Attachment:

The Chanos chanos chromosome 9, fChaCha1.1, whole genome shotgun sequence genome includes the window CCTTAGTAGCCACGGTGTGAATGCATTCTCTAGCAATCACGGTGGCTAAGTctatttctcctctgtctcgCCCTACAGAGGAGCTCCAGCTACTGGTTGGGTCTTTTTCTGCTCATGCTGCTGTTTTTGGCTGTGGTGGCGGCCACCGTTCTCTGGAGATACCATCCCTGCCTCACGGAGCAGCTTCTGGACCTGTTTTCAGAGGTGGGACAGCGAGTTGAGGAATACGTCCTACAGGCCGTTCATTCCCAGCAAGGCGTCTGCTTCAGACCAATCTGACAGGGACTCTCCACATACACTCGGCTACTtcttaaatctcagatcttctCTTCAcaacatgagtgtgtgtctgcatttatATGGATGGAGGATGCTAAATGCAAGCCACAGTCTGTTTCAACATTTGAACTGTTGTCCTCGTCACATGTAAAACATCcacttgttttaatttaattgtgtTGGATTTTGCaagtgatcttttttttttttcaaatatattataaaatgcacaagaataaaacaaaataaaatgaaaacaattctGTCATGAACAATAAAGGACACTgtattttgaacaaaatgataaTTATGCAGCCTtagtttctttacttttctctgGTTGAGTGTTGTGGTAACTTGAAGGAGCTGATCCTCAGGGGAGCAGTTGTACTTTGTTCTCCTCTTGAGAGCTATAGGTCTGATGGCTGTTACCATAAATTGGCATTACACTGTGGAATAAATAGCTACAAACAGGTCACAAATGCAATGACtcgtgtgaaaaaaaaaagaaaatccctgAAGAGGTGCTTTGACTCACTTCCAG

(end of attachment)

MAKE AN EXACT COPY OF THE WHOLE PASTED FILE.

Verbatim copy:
The Chanos chanos chromosome 9, fChaCha1.1, whole genome shotgun sequence genome includes the window CCTTAGTAGCCACGGTGTGAATGCATTCTCTAGCAATCACGGTGGCTAAGTctatttctcctctgtctcgCCCTACAGAGGAGCTCCAGCTACTGGTTGGGTCTTTTTCTGCTCATGCTGCTGTTTTTGGCTGTGGTGGCGGCCACCGTTCTCTGGAGATACCATCCCTGCCTCACGGAGCAGCTTCTGGACCTGTTTTCAGAGGTGGGACAGCGAGTTGAGGAATACGTCCTACAGGCCGTTCATTCCCAGCAAGGCGTCTGCTTCAGACCAATCTGACAGGGACTCTCCACATACACTCGGCTACTtcttaaatctcagatcttctCTTCAcaacatgagtgtgtgtctgcatttatATGGATGGAGGATGCTAAATGCAAGCCACAGTCTGTTTCAACATTTGAACTGTTGTCCTCGTCACATGTAAAACATCcacttgttttaatttaattgtgtTGGATTTTGCaagtgatcttttttttttttcaaatatattataaaatgcacaagaataaaacaaaataaaatgaaaacaattctGTCATGAACAATAAAGGACACTgtattttgaacaaaatgataaTTATGCAGCCTtagtttctttacttttctctgGTTGAGTGTTGTGGTAACTTGAAGGAGCTGATCCTCAGGGGAGCAGTTGTACTTTGTTCTCCTCTTGAGAGCTATAGGTCTGATGGCTGTTACCATAAATTGGCATTACACTGTGGAATAAATAGCTACAAACAGGTCACAAATGCAATGACtcgtgtgaaaaaaaaaagaaaatccctgAAGAGGTGCTTTGACTCACTTCCAG